Today is a travel day and the longest leg of my journey will be starting soon.  In about an hour I will be aboard the Air Canada flight from Vancouver to Hong Kong.  The final leg is a short 3 hrs from Hong Kong to Singapore however including the HKG layover I'm 17 hours away from that final short flight! &nbsnbsp;The aircraft I will be flying is my favourite plane at the moment… Boeing's 777.

Now the the title of this post is linking what I observed today in contrast to some challenges in the past with Air Canada.  The photo is of a group of staff at Air Canada that are part of their Concierge service team that provides personal services to frequent fliers who have earned the top level in that program.  It is a great service to have and it has helped me a few times when I needed some assistance while traveling.  Today one of the team members ran an errand for me outside of security so that I did not have to clear customs and security to get back in time for the Hong Kong flight.  Unrelated to this service earlier I witnessed an AC representative apologize to some customers for mis-handling an oversold domestic flight.  Now this other situation was not necessarily great service to applaud however it is an example of a representative of the airline taking responsibility and acknowledging errors made in how customers were handled in a tough situation.  I'm sure some of the customers are not necessarily happy however by overhearing that situation I gained greater respect for the airline.  We all need to remember its the people at the front lines of organizations that have direct influence on shaping the cognitive patterns and perceptions that customers have of a company.  In contrast to this for example is reading the fancy well scripted annual report of a company or hearing a CEO speak about a company's values and customer-centric focus.

I guess the key point here is to recognize that front-line staff are entrusted to carry a corporations identity and they do this with their everyday interactions with the customers.  They will no doubt make mistakes and mishandle challenging situations.  Just a couple weeks ago my family and I witnessed some very angry customers voice their displeasure with how Air Canada handled travel delays due to weather issues.  The problem was with how the customer felt they were treated.  In this case this person did receive some empathy from others in the terminal hall however I must say without knowing what happened to him I was feeling more empathy for the Air Canada staff.  I believe my reaction was because my balance of experience patterns are skewed to the desirable versus the undesirable.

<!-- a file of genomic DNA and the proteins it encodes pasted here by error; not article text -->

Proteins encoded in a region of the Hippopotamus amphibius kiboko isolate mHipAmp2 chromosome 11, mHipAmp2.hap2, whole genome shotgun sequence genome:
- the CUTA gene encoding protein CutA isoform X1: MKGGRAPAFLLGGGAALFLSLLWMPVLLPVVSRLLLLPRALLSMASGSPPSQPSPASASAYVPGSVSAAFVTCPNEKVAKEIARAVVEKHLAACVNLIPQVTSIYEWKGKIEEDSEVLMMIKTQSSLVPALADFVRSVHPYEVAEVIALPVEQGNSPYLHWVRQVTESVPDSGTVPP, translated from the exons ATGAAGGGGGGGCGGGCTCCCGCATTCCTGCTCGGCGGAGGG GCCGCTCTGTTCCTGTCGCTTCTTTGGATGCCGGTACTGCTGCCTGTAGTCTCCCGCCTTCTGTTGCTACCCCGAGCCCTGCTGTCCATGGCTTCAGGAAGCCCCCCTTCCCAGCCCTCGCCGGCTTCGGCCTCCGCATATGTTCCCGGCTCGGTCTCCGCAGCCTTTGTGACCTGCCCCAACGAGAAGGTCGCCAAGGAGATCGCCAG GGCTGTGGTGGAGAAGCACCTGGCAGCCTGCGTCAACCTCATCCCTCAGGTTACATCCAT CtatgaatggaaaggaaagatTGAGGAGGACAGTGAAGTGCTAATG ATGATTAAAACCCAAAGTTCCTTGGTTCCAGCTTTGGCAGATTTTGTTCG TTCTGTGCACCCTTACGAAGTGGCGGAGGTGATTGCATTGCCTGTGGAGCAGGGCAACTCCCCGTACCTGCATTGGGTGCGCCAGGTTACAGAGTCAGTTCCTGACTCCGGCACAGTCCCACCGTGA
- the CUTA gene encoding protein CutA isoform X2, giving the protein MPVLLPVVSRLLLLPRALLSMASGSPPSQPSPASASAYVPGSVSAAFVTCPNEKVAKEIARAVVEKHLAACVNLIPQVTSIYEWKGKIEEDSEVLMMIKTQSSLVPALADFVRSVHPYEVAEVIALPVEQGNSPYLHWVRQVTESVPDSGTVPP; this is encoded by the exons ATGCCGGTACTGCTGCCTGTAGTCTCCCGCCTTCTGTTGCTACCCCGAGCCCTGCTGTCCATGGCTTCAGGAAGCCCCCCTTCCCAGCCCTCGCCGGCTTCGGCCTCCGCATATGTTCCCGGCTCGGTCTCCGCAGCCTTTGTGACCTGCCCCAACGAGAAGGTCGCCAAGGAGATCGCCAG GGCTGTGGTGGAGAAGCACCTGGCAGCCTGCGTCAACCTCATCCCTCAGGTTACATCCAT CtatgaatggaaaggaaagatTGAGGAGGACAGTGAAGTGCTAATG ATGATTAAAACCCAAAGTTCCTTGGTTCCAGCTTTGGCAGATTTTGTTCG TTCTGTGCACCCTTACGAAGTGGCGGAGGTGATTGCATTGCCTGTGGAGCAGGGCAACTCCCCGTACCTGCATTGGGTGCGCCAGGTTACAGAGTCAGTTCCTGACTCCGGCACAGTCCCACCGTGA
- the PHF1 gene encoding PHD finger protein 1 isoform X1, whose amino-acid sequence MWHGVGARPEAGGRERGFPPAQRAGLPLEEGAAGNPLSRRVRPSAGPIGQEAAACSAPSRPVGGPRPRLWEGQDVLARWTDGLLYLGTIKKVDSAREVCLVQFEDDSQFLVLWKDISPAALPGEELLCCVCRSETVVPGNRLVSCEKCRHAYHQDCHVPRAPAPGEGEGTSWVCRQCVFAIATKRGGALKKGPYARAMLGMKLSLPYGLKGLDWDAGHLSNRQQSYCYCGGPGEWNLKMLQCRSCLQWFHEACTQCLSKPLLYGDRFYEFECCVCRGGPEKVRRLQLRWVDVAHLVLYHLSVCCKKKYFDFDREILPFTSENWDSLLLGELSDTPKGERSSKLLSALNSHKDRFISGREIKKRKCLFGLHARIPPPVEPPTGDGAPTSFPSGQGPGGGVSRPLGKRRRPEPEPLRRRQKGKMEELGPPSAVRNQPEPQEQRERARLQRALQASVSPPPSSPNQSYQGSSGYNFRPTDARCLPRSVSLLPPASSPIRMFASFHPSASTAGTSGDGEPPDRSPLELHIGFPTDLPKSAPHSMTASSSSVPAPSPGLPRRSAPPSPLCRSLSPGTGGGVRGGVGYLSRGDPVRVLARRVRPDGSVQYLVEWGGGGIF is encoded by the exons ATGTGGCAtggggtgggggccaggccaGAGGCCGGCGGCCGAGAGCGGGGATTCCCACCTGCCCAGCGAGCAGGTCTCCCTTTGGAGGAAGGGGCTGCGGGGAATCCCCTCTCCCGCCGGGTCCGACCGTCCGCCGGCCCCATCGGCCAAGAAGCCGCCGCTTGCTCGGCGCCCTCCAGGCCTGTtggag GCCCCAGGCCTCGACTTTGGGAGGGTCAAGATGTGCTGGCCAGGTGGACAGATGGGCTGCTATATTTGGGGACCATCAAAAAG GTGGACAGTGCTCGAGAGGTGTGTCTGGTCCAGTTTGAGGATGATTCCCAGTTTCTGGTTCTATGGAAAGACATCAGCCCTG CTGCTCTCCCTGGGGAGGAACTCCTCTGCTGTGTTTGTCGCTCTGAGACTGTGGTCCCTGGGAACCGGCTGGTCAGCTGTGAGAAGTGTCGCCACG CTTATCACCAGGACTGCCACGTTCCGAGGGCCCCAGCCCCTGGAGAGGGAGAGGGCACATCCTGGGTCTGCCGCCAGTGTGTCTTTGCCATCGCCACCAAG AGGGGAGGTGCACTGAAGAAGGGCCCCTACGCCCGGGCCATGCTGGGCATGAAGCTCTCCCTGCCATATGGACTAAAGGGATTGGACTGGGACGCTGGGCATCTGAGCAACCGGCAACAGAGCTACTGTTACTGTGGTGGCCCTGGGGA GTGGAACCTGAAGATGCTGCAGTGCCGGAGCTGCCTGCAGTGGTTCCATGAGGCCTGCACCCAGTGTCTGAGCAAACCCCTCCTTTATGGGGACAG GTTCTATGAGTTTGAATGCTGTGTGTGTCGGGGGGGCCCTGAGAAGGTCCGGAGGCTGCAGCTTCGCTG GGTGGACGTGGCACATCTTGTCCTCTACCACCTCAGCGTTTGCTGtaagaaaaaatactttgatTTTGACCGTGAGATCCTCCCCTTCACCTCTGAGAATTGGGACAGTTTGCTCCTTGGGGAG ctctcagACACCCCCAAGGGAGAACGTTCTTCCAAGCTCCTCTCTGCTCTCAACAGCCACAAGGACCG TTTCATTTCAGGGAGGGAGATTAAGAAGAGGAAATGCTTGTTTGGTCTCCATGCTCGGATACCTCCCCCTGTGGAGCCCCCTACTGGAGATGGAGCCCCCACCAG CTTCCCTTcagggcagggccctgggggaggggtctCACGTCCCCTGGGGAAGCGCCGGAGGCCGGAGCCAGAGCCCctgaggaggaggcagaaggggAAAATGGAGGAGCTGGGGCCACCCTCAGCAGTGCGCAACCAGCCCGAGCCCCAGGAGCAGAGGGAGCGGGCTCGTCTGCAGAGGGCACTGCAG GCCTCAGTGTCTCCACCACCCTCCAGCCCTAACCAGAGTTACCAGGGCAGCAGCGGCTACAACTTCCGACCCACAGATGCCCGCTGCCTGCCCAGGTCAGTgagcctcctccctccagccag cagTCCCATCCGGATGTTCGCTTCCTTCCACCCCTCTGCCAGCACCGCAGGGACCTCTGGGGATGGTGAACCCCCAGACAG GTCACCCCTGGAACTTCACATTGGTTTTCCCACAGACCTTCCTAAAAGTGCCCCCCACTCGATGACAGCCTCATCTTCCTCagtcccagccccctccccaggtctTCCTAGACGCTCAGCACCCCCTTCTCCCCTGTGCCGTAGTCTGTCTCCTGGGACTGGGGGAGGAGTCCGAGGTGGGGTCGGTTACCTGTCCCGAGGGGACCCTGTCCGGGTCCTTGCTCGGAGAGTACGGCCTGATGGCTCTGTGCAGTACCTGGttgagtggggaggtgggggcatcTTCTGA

So when you think of traditional survey's, questionnaires, and even focus groups you have to ask yourself if you are getting sufficient insights to understanding the cognitive patterns and filters at play with your customers.  The fluidity of such patterns and shifts requires a different approach to understanding the complexity of such perceptions across a large sample of customers.  

So to end this post I just want to say thanks to the Air Canada for both the service both received and witnessed today at YVR.  The icing on the cake is getting an upgrade to business class on the 13 hr flight I'm about to board… now upgrades definitely have a strong reinforcing effect on desirable cognitive patterns! 

 

Note: image is compliments of aircanada.com.

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